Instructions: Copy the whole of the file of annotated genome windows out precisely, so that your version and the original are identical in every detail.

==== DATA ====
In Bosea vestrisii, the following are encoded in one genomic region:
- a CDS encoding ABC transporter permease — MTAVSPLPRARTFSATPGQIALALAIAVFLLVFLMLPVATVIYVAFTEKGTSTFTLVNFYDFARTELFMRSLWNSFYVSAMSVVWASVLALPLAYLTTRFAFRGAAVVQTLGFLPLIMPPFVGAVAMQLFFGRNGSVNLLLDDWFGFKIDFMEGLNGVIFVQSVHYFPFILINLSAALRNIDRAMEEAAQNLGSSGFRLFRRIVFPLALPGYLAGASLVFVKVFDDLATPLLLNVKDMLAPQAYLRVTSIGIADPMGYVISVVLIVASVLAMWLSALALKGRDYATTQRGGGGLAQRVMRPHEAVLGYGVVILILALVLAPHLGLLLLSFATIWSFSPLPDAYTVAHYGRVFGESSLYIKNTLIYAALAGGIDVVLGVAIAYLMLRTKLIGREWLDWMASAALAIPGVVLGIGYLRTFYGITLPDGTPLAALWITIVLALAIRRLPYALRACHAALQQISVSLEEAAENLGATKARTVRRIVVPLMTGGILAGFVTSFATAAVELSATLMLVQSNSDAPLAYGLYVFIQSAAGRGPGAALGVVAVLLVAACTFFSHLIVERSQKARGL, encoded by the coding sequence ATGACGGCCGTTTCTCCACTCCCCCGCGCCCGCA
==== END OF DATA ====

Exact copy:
In Bosea vestrisii, the following are encoded in one genomic region:
- a CDS encoding ABC transporter permease — MTAVSPLPRARTFSATPGQIALALAIAVFLLVFLMLPVATVIYVAFTEKGTSTFTLVNFYDFARTELFMRSLWNSFYVSAMSVVWASVLALPLAYLTTRFAFRGAAVVQTLGFLPLIMPPFVGAVAMQLFFGRNGSVNLLLDDWFGFKIDFMEGLNGVIFVQSVHYFPFILINLSAALRNIDRAMEEAAQNLGSSGFRLFRRIVFPLALPGYLAGASLVFVKVFDDLATPLLLNVKDMLAPQAYLRVTSIGIADPMGYVISVVLIVASVLAMWLSALALKGRDYATTQRGGGGLAQRVMRPHEAVLGYGVVILILALVLAPHLGLLLLSFATIWSFSPLPDAYTVAHYGRVFGESSLYIKNTLIYAALAGGIDVVLGVAIAYLMLRTKLIGREWLDWMASAALAIPGVVLGIGYLRTFYGITLPDGTPLAALWITIVLALAIRRLPYALRACHAALQQISVSLEEAAENLGATKARTVRRIVVPLMTGGILAGFVTSFATAAVELSATLMLVQSNSDAPLAYGLYVFIQSAAGRGPGAALGVVAVLLVAACTFFSHLIVERSQKARGL, encoded by the coding sequence ATGACGGCCGTTTCTCCACTCCCCCGCGCCCGCA